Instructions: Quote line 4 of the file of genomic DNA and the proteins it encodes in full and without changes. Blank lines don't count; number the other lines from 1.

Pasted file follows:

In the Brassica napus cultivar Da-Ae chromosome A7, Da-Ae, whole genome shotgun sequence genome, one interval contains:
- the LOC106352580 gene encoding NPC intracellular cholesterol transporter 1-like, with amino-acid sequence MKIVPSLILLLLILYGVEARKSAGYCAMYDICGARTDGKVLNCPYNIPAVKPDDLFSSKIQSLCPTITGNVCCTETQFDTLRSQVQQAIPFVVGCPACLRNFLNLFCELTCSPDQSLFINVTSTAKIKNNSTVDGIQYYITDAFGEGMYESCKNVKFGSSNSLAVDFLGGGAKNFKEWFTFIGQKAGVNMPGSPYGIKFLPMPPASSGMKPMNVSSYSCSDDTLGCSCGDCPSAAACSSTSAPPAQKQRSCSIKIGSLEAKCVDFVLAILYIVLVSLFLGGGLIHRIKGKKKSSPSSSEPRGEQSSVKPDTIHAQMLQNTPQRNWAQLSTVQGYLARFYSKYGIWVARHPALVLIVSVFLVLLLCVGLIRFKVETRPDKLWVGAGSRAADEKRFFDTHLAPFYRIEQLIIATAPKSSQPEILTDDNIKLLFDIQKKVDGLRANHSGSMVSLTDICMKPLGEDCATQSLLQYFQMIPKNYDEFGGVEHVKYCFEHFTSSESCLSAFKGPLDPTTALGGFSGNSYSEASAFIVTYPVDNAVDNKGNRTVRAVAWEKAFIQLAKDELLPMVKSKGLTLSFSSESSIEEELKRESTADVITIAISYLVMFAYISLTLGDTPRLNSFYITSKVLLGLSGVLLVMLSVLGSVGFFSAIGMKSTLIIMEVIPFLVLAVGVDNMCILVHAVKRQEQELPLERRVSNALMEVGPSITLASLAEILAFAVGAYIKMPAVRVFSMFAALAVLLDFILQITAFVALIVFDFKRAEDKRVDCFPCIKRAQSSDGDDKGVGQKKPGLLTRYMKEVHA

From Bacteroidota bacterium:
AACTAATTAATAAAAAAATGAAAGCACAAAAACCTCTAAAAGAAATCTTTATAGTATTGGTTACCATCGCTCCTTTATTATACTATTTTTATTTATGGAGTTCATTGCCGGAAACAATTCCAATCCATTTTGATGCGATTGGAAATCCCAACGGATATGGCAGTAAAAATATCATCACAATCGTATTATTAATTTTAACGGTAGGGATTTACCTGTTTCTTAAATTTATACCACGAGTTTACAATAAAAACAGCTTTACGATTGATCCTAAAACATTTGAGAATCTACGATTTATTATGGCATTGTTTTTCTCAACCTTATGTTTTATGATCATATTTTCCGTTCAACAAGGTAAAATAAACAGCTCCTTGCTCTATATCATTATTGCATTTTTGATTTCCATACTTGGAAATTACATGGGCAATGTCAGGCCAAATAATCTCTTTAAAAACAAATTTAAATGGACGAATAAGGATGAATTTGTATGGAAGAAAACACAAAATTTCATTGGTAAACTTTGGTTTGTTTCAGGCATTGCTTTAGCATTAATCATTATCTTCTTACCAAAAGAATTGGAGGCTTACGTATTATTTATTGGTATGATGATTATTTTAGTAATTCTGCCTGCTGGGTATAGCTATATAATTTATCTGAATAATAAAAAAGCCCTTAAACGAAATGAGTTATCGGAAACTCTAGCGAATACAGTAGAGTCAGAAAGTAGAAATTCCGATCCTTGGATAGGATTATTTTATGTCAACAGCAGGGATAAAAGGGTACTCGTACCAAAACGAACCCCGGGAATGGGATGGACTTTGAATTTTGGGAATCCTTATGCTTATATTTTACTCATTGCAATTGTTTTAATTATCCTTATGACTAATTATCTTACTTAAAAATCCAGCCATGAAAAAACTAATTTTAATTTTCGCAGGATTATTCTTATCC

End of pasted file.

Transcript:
AACTAATTAATAAAAAAATGAAAGCACAAAAACCTCTAAAAGAAATCTTTATAGTATTGGTTACCATCGCTCCTTTATTATACTATTTTTATTTATGGAGTTCATTGCCGGAAACAATTCCAATCCATTTTGATGCGATTGGAAATCCCAACGGATATGGCAGTAAAAATATCATCACAATCGTATTATTAATTTTAACGGTAGGGATTTACCTGTTTCTTAAATTTATACCACGAGTTTACAATAAAAACAGCTTTACGATTGATCCTAAAACATTTGAGAATCTACGATTTATTATGGCATTGTTTTTCTCAACCTTATGTTTTATGATCATATTTTCCGTTCAACAAGGTAAAATAAACAGCTCCTTGCTCTATATCATTATTGCATTTTTGATTTCCATACTTGGAAATTACATGGGCAATGTCAGGCCAAATAATCTCTTTAAAAACAAATTTAAATGGACGAATAAGGATGAATTTGTATGGAAGAAAACACAAAATTTCATTGGTAAACTTTGGTTTGTTTCAGGCATTGCTTTAGCATTAATCATTATCTTCTTACCAAAAGAATTGGAGGCTTACGTATTATTTATTGGTATGATGATTATTTTAGTAATTCTGCCTGCTGGGTATAGCTATATAATTTATCTGAATAATAAAAAAGCCCTTAAACGAAATGAGTTATCGGAAACTCTAGCGAATACAGTAGAGTCAGAAAGTAGAAATTCCGATCCTTGGATAGGATTATTTTATGTCAACAGCAGGGATAAAAGGGTACTCGTACCAAAACGAACCCCGGGAATGGGATGGACTTTGAATTTTGGGAATCCTTATGCTTATATTTTACTCATTGCAATTGTTTTAATTATCCTTATGACTAATTATCTTACTTAAAAATCCAGCCATGAAAAAACTAATTTTAATTTTCGCAGGATTATTCTTATCC